Water-rights fight postponed
PIERRE -- The battle is done for this year in the Legislature over public access to the water over private land that has been flooded.
Landowners lobbyist Mike Shaw and state Game, Fish and Parks Secretary Jeff Vonk sat side by side and pledged to a Senate committee Wednesday they will work together on a proposal for the 2014 session of the Legislature.
The Senate panel then killed the current bill without taking any public testimony. The fight is about boaters, anglers and other sportsmen using the waters over otherwise private land, by reaching the water with a boat or on the ice, from a public road or right of way.
The state House of Representatives had already passed legislation that would have allowed landowners to close off some of those waters, depending on the circumstances.
The bill, HB 1135, was set for a showdown by the Senate State Affairs Committee before a large hearing room filled with sportsmen and landowners on opposing sides.
But in the minutes immediately prior to the meeting, the bill's prime sponsor, Rep. Charlie Hoffman, R-Eureka, could be seen in the hallway speaking with Vonk and others. Hoffman could be heard to say he was willing to pull his bill so that the topic could be further worked.
Sen. Larry Rhoden, the panel's chairman, said the conversation about the proposal during the past month was the most intense he's experienced in 13 years as a legislator.
Rhoden, R-Union Center, then asked Shaw and Vonk to come forward together and speak with the committee.
Vonk indicated that Gov. Dennis Daugaard wanted the matter resolved to the best satisfaction of all, but there wasn't sufficient time in the two-plus weeks left of the 2013 session.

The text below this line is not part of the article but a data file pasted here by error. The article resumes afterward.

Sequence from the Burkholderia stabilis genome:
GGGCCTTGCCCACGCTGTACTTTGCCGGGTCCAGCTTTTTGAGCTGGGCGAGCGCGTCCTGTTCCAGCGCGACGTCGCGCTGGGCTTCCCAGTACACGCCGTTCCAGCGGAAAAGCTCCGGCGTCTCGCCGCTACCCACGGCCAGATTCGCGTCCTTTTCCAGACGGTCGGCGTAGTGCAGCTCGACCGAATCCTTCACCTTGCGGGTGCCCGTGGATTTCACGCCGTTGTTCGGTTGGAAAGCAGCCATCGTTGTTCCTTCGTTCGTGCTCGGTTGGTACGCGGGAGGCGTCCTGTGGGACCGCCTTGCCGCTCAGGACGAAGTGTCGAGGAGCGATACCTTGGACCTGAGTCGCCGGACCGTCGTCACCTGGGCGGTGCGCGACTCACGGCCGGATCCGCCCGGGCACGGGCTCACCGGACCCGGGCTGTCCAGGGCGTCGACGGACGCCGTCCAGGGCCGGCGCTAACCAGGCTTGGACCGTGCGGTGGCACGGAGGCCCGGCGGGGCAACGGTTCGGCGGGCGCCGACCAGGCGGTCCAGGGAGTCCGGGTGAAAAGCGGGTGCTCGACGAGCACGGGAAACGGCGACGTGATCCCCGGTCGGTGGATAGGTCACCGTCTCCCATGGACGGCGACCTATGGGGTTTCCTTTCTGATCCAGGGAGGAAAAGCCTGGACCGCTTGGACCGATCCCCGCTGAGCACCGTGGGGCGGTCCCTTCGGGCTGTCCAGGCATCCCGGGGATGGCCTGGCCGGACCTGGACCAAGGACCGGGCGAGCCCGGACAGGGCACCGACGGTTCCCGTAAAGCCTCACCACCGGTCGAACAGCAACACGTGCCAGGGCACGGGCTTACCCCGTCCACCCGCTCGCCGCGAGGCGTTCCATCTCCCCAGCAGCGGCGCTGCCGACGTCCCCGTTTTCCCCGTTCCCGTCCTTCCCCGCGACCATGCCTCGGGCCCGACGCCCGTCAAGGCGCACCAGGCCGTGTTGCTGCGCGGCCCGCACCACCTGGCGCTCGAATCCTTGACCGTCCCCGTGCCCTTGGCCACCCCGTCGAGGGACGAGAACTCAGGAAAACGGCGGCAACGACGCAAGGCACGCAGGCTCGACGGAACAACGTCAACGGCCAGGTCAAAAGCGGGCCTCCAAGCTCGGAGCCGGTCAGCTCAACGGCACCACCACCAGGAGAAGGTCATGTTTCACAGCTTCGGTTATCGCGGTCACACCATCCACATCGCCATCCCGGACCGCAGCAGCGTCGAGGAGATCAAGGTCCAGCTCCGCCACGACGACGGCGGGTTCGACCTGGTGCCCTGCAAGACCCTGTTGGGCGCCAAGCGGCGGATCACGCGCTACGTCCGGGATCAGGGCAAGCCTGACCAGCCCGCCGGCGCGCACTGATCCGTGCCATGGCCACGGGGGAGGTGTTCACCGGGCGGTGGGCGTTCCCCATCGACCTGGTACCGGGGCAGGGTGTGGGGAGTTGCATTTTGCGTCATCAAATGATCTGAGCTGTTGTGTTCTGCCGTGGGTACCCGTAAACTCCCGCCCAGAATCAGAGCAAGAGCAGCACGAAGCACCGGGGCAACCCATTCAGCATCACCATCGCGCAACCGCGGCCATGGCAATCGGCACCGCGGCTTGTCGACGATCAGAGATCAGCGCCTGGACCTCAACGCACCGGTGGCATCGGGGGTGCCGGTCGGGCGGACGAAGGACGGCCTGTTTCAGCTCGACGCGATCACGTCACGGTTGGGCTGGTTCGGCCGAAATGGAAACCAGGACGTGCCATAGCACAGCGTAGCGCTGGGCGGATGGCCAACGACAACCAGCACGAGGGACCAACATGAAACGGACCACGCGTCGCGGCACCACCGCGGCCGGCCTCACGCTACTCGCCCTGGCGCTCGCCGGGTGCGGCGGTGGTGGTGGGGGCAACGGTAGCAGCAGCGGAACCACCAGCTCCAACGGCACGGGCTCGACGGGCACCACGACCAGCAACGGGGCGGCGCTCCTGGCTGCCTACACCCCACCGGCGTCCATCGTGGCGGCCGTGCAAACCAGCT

"It's a critically important issue," Vonk said. He gave the legislators "my personal commitment" that he will return next year with legislation that both sides can support.
Shaw said stepping back provides an opportunity to find the points where they agree and work from there. "We're very pleased we have gotten the issue as far as we have this session," Shaw said.
Rhoden said legislators have an obligation to look at all sides and this is the best resolution at this time. He said he has "a great deal of respect and trust in the personalities that have been at the table to this point" and is optimistic that an agreement will be reached.
Sen. Corey Brown, R-Gettysburg, said he was "a little disappointed it's taken nine years" since the state Supreme Court case that put the decision regarding flooded private lands into the hands of the Legislature.
"Essentially there's a gaping hole there that remains undefined and they asked the Legislature to define that," Brown said.